Dr Mike Marden, a scientist with Landcare Research in Gisborne, has studied the effects of forest growth on gully formation and stability. He says that maps of the distribution of gullies within Mangatu Forest (the earliest forest to be planted in this region for erosion control) as at 1939, 1960, 1970, and 1988 show the expansion of gully erosion under a pastoral regime (1939-1960) followed by a reduction in gullies as the area was progressively reforested until 1988 when all but the largest gullies had stabilised.
“When we say that gullies have stabilised we make the assumption that once a gully has been planted and at some later date it can no longer be seen on aerial photography because the trees have provided a closed canopy, then the trees are deemed to have stabilised the ground underneath, thus the gully has been shut-down and is no longer producing sediment” says Dr Marden.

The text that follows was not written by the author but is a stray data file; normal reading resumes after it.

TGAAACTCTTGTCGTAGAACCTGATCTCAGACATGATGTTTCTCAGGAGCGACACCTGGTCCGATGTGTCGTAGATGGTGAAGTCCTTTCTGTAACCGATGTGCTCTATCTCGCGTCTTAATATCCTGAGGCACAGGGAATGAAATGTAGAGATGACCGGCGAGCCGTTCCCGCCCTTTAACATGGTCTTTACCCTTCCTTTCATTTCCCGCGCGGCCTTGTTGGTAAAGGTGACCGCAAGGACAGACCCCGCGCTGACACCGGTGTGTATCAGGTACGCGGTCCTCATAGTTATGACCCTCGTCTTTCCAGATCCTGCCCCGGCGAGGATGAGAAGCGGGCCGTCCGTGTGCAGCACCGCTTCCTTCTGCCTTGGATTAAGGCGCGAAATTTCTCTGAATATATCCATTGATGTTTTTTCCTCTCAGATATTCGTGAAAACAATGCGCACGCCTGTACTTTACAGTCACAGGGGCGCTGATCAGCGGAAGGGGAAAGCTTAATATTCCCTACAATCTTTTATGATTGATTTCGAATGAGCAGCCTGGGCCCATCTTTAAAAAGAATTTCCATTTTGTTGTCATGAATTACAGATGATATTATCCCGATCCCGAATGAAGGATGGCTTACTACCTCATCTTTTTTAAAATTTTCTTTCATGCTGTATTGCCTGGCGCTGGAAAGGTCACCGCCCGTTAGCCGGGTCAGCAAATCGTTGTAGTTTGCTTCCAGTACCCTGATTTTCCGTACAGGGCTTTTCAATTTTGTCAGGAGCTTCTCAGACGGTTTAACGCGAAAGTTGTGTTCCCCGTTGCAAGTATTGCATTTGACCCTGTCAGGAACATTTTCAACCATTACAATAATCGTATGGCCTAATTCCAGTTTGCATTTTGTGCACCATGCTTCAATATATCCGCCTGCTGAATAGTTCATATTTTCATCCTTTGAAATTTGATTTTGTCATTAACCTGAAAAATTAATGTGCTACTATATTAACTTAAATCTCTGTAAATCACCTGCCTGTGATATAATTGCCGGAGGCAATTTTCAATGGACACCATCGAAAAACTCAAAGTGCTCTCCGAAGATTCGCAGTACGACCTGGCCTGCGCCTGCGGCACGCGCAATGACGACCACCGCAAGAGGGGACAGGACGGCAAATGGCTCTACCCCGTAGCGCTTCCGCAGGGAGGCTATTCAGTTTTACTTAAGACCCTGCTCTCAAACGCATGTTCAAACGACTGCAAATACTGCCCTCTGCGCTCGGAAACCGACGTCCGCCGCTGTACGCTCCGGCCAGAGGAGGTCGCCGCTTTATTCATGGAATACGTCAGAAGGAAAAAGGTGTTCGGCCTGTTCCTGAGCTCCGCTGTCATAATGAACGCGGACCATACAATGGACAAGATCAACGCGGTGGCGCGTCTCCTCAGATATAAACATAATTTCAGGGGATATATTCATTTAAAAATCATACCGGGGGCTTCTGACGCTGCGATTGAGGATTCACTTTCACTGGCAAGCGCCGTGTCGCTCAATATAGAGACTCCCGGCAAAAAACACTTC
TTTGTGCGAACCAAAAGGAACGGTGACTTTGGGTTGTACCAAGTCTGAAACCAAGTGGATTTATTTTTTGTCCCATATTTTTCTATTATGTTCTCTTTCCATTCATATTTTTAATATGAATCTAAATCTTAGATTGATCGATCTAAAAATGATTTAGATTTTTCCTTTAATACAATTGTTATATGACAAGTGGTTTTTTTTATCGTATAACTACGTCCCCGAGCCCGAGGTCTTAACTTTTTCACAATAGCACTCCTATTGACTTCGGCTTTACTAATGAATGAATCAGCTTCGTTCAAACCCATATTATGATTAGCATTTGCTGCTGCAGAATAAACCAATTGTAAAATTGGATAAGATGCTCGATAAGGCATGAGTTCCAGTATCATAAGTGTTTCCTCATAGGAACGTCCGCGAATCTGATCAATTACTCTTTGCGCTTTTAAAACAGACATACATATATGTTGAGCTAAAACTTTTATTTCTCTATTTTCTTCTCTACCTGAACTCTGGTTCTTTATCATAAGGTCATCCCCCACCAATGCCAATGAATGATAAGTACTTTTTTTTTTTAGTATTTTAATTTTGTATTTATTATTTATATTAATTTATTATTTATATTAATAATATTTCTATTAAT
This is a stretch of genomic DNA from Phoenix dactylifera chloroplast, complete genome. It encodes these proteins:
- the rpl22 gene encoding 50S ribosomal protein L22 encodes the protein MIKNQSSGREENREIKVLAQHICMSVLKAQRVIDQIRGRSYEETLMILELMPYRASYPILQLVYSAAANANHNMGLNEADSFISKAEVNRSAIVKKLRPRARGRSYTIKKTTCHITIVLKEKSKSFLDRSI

Dr Marden has also used aerial photography taken prior to 1960, when the NZ Forest Service first started planting trees, and compared them with photographs of the whole region taken in 1997.
He mapped gully distribution within the three major catchments – the Waipaoa, the Uawa, and Waiapu – and studied the change in gully numbers and area over that time period to determine the influence of forest planting on stabilising gullies that developed when these areas were farm land. As you might expect, the number and size of gullies decreased within the reforested area but across each of the three catchments as a whole it was a different story entirely.
“The sad fact is that if you took the composite gully area there is actually an increase between 1957 and 1997, so while there has been a decrease in the areas that have been reforested over that timeframe, a whole lot of new gullies were initiated mainly on farmland, and the end result was a larger composite gully area than before reforestation started,” says Dr Marden.